Visual Event-Related Potentials in Motor Disorders

  • Yoshiyuki Kuroiwa
  • Lihong Wang
  • Takuya Sakaki
  • Hideki Nagatomo
  • Kiyoshi Iwabuchi
Part of the Advances in Behavioral Biology book series (ABBI, volume 47)


Event-related potentials (ERPs) were recorded in 35 normal subjects and 43 patients with motor disorders (17 ataxic patients, 23 cases of Parkinson’s disease and 3 cases of progressive supranuclear palsy). P300 were evoked by two different tasks: Odd-ball paradigm and delayed matching S1-S2 paradigm. 20 out of 43 patients in Odd-ball paradigm and 24 out of 43 patients in S1-S2 paradigm showed prolonged latency, low amplitude or absentresponse. However, only 6 cases showed poor WAIS-R score below normal level. Visual ERPs may give sensitive information for subclinical or mild intellectual impairment in neurological disorders.

Many evidence showed that patients with Parkinson’s disease, progressive supranu-clear palsy and other neurodegenerative diseases not only have motor disorders, but also may have mental impairments (Raskin et al., 1990; Brown and Marsden, 1990; Bubois et al., 1988). This makes the studies on behavior and brain function such as RT (reaction time) difficult to differentiate the effect of motor disorders from the effect of mental deficts. Event-related potentials (ERPs) which is believed to reflect imformation processing of the brain independent of behavior may provide us some information about cognitive impairment. The most widely studied potential component of ERPs is P300 which was used as an electrophysiological index of cognitive processing. The latency of P300 is presummed to reflect the orientation, attention, stimulus evaluation and memory (Donchin, 1979; Naatanen et al.,1992; Kutas et al., 1977). The amplitude of P300 was found to be affected by the probability of response categories or the expectancy of the required response (Mecklinger and Ullsperger, 1995; Johnson, 1986). Although the liability of ERPs limited its clinical application, the abnormal changes of P300 can provide us useful information about cognitive changing.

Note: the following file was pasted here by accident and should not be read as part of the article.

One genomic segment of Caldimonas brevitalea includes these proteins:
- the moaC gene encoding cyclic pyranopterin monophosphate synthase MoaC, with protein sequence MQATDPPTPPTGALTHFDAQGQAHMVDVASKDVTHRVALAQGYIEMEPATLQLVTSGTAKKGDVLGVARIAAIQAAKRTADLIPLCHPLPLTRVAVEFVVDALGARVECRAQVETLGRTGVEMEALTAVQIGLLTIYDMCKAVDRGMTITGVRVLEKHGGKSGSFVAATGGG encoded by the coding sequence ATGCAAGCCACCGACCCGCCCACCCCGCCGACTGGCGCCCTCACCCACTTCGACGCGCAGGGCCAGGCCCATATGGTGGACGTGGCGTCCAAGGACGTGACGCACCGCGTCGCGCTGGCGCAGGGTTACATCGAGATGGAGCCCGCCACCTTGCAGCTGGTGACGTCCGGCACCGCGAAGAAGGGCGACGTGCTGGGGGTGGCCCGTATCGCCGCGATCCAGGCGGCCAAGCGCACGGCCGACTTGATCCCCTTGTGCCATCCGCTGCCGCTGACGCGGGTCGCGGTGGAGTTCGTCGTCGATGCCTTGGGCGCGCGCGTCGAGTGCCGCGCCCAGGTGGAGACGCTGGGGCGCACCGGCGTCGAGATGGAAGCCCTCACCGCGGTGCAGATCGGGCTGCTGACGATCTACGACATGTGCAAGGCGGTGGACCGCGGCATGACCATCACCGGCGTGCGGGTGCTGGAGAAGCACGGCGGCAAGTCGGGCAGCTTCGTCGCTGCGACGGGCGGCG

P300 activity can be elicited by a lot of discrimination tasks. Perhaps auditory Odd-ball paradigm is the most simple and effective method. However, it may not be a sensitive one for the evaluation of slight cognitive changing. Therefore, we employed visual delayed matching paradigm (S1-S2 paradigm) and visual Odd-ball paradigm to elicit P300. The aim of the present study is: (1) to verify the usefullness of P300 in the evaluation of cognitive deficts; (2) to compare the results of P300 with neuropsychological test (WAIS-R test); (3) to study the probability of cognitive impairments in patients with some motor disorders.


P300 Amplitude Progressive Supranuclear Palsy P300 Latency Motor Disorder Prolonged Latency 
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Copyright information

© Springer Science+Business Media New York 1996

Authors and Affiliations

  • Yoshiyuki Kuroiwa
    • 1
  • Lihong Wang
    • 1
  • Takuya Sakaki
    • 2
  • Hideki Nagatomo
    • 3
  • Kiyoshi Iwabuchi
    • 3
  1. 1.Department of NeurologyYokohama City University School of MedicineYokohamaJapan
  2. 2.ME centerYokohama City University School of MedicineYokohamaJapan
  3. 3.Department of PsychiatryKanagawa Prefectural Rehabilitation CenterAtsugiJapan

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